Robbery possible motive in Cole’s homicide|[07/24/08]

Published 12:00 am Thursday, July 24, 2008

Vicksburg police officers returned this morning to the scene where a retired colleague was found dead in an apparent homicide Wednesday, and they said robbery could have been the motive.

“We’re still following up on leads and trying to trace Mr. Cole’s whereabouts and steps as of the days of Monday and Tuesday,” said Vicksburg Police Lt. Bobby Stewart.

Walter C. Cole, 75, was found early Wednesday in his Chrysler less than a mile from his home at 258 Jefferson Circle, Apt. 250-B, a part of Vicksburg Housing Authority’s Waltersville Estates that is reserved for the elderly. He had a gunshot wound in the head, and police believe the shooting occurred Tuesday.

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“It appears he had pulled up and parked for some reason,” Stewart said. When the car was discovered, the windows were rolled down and the vehicle was in park and the ignition was turned off. The car was about a car’s width off Pittman Road on city right-of-way.

Some of Cole’s personal effects were missing, so robbery is a possible motive, Stewart said, but no suspects or motive has been determined.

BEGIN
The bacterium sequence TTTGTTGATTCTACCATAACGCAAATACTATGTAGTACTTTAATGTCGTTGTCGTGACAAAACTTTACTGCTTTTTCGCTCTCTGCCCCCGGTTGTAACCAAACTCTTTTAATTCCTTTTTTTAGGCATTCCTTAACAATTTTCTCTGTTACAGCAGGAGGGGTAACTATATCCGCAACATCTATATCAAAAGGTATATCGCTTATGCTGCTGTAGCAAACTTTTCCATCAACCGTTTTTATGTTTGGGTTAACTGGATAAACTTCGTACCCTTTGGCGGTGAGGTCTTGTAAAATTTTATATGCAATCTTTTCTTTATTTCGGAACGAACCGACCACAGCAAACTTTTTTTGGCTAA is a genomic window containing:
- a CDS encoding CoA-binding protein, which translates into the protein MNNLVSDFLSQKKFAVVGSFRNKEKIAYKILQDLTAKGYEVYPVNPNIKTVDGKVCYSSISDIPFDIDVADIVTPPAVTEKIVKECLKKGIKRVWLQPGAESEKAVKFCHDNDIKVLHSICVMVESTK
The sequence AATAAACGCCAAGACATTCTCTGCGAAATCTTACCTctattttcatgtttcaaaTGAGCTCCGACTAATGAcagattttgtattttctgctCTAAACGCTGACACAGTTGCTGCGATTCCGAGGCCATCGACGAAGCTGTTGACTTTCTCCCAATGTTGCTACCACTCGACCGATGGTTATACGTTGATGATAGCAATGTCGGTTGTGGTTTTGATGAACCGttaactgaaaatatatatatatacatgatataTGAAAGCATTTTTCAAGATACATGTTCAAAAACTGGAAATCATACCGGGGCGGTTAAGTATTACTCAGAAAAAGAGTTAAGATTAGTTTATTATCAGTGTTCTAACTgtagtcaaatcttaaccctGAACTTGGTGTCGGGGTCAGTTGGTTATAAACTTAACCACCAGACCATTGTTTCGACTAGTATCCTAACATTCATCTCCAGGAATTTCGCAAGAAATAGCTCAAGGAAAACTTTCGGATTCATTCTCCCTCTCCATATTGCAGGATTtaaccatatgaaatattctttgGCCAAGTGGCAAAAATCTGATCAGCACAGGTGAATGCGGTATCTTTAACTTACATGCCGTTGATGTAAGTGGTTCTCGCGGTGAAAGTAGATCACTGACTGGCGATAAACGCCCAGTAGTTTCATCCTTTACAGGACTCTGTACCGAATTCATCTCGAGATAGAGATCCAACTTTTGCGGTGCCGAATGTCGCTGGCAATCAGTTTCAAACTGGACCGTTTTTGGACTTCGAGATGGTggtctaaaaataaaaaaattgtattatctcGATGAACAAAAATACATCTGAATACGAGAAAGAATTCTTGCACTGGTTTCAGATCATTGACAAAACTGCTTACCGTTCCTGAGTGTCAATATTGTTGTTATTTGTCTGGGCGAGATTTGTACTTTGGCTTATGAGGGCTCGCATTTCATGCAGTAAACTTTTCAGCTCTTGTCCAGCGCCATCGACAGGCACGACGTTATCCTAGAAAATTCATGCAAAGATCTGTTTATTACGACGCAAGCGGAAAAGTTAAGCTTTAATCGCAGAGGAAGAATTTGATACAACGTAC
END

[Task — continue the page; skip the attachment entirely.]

Cole retired from the Vicksburg Police Department in 1995 after attaining the rank of assistant chief, the third highest spot on the force. He had among the first seven black officers hired by the department in the late 1960s.

From 1997 until 2005, Cole worked as a detention officer at the Warren County Jail.

An autopsy at the Mississippi Crime Lab in Jackson was scheduled for tonight, said Warren County Coroner Doug Huskey, and Stewart said he expected the examination to show the trajectory of a single bullet.

Cole had not been reported missing because most of his family is from out of town.

Jim Stirgus, director of the Vicksburg Housing Authority, said Cole decided to live at the complex “because he wanted to be off by himself.” He cited the gated community’s privacy and guards being on duty from 6 p.m. to 6 a.m. as factors in Cole’s choice.

Jefferson Circle is mainly occupied by elderly and disabled residents, and their rents are determined individually. Stirgus said Cole paid $375 monthly.

Stirgus said the standards to live in public housing are relatively stringent.

“You must have an income in order to live there,” he said. “We’ve adopted the Work First program, so we offer houses to those who work before those who don’t.”

Williams Funeral Service has charge of arrangements.